Tuesday, February 24, 2009

What's For Dinner? Part One.



"What's for dinner?"

The question itself doesn't unnerve me. I enjoy cooking, I plan ahead, and I'm confident that, in a pinch, I can pull together a passable, and usually tasty, meal in less than 20 minutes. No, the question doesn't bother me, because I have a response. It's the response to the response that I dread.

It's gotten to the point that I've told my children not to raise "the question" -- not to even think about raising it -- unless they are prepared to reply either 1) "That sounds good," or 2) "Yum," or 3) something of that ilk. To no avail. To some degree, they get it, but not entirely. Since they know I'll promptly downshift into "lecture-mode" should they respond the way some classmates do (one routinely tells his mom, "That's disgusting"), my kids now choose not to respond at all. Which. Drives. Me. Insane.

Them: What's for dinner? Me: Grilled salmon with asparagus. Them: (anybody else hear crickets chirping?)

"That's rude!" I shriek. "Why ask the question if you don't want the answer?" Whereupon they blandly regard me as if we've not yet been introduced. As if the dog is the one who asked the ridiculous question. As if they've never heard my banshee-like response before. Or more likely, as if they've heard it a few thousand times and are now inured to it.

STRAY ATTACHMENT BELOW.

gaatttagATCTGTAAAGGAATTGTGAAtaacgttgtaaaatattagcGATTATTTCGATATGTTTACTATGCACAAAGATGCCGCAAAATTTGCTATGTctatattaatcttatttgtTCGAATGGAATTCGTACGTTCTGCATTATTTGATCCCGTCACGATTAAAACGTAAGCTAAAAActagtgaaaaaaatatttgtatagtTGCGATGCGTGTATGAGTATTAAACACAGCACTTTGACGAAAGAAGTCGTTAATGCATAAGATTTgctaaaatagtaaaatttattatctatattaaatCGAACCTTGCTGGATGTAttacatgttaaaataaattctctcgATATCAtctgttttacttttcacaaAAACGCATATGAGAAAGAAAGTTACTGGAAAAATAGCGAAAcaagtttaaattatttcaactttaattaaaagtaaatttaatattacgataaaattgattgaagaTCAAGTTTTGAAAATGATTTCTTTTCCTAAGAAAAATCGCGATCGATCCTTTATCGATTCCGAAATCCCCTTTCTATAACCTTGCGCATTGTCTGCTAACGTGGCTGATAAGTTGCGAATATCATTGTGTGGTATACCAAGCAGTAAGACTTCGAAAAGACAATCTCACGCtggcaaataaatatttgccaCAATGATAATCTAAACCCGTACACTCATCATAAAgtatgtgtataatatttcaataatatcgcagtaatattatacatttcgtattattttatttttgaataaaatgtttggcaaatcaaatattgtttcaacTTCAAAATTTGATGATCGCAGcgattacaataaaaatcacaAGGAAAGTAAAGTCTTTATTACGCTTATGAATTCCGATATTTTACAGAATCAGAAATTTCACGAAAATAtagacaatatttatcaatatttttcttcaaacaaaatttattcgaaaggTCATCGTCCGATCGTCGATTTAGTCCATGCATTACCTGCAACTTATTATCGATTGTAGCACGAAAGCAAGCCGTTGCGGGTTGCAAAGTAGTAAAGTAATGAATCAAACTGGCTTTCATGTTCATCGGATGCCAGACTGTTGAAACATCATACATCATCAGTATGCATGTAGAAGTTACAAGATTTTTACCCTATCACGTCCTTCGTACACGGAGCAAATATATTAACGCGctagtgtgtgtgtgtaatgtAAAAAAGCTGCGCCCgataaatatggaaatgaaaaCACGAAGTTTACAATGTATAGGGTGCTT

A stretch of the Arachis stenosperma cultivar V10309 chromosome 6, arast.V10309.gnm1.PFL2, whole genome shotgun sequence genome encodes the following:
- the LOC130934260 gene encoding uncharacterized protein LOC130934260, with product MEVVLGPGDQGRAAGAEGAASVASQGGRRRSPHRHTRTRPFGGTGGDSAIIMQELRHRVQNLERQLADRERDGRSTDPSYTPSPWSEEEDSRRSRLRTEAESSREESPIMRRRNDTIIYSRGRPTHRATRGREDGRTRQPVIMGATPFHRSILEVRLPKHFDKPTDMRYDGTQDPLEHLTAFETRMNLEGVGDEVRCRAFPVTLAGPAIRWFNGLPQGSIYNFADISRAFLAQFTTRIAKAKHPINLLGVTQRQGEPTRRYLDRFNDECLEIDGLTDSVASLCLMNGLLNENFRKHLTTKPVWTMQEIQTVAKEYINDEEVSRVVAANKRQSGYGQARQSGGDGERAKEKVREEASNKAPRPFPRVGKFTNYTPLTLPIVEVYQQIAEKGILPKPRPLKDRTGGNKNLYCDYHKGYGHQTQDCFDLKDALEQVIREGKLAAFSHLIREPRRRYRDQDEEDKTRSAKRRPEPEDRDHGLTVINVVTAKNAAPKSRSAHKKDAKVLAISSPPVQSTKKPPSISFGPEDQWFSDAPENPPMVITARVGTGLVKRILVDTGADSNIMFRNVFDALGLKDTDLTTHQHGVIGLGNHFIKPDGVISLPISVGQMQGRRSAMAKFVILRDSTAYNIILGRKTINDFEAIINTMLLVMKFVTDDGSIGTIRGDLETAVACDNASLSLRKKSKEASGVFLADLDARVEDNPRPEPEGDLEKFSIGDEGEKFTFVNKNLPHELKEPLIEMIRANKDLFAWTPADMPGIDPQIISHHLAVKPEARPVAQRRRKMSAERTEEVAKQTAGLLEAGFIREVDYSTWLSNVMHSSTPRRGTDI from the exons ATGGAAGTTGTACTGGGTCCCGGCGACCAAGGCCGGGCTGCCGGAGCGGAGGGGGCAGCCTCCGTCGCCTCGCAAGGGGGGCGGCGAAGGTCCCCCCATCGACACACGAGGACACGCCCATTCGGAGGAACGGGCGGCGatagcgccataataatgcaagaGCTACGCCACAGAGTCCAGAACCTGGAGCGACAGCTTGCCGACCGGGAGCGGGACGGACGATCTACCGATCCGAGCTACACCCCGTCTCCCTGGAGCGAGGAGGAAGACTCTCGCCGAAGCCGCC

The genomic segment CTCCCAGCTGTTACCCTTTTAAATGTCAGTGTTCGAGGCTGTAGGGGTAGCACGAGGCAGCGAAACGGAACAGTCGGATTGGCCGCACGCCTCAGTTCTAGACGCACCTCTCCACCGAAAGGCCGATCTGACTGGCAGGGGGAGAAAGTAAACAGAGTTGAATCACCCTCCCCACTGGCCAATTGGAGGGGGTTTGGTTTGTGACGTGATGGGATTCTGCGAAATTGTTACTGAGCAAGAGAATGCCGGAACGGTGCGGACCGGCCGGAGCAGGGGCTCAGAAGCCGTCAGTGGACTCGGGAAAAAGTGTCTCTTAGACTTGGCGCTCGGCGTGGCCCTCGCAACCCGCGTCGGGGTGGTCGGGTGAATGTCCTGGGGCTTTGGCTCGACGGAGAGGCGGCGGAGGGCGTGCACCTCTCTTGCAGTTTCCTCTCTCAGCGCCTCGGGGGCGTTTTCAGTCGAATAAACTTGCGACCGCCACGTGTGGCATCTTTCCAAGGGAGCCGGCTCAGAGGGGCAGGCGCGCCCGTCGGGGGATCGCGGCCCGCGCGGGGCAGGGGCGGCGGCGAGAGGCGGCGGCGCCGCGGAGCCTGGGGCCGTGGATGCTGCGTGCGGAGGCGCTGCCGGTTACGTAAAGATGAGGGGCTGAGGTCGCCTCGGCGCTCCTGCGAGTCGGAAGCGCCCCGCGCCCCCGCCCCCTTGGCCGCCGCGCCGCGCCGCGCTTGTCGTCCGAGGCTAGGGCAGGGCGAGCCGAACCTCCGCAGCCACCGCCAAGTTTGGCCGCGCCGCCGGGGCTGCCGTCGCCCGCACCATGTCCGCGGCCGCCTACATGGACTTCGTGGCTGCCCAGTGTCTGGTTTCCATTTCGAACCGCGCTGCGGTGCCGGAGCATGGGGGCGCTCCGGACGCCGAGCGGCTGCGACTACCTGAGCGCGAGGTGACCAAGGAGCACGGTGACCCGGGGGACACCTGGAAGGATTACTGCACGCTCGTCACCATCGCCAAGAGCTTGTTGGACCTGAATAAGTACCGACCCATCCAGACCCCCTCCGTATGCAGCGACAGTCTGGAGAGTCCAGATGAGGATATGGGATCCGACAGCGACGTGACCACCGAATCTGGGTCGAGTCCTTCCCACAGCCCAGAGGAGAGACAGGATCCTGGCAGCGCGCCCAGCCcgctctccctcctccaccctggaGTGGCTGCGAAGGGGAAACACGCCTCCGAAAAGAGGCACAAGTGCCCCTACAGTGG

It's exhausting. But kids can surprise you. A few evenings ago, my normally reserved daughter dared to pose "the question." (Do they never learn?) I braced myself. I considered giving her a simple, but silent, smile. Knowing, but not telling. Kind of like the Mona Lisa. After all, I didn't have to respond. I'm an adult. But my ego got the better of me. I knew the answer and had to blurt it out -- "Shrimp bog!"

Perhaps the planets were in line. Maybe she'd been able to sit with the "right" friend at lunch. Maybe that cute boy on the bus had smiled at her. I truly don't know the reason she coolly responded, "I was hoping you'd say that."

OK. Add that to the list of acceptable responses. In fact, make "I was hoping you'd say that" number one.

Shrimp Bog

6-8 slices of bacon, diced, fried crisp, grease reserved
1 clove garlic (minced)
1/2 Vidalia onion, chopped (optional, because it's "gross")
1/2 red bell pepper, chopped (optional, because it's "disgusting")

1 cup raw rice
2 cups chicken broth
generous splash of Worcestershire
generous splash of lemon juice
1/2 of one (14 oz) can of diced tomatoes
sprinkle of red pepper flakes
pinch of nutmeg
salt & pepper

1 pound raw shrimp, peeled and deveined

In a large, lidded skillet, saute garlic (and onions and bell pepper, if you choose) in reserved bacon grease. When tender, stir in rice and saute for a few minutes. Stir in broth, worcestershire, lemon juice, diced tomatoes and seasonings. Cook on low, with lid on, for 10-12 minutes (rice will not be done). Put shrimp on top, return lid, and continue cooking for 5 minutes, or until shrimp is done. When done, fluff rice and serve mounded in bowls, with reserved bacon sprinkled on top.


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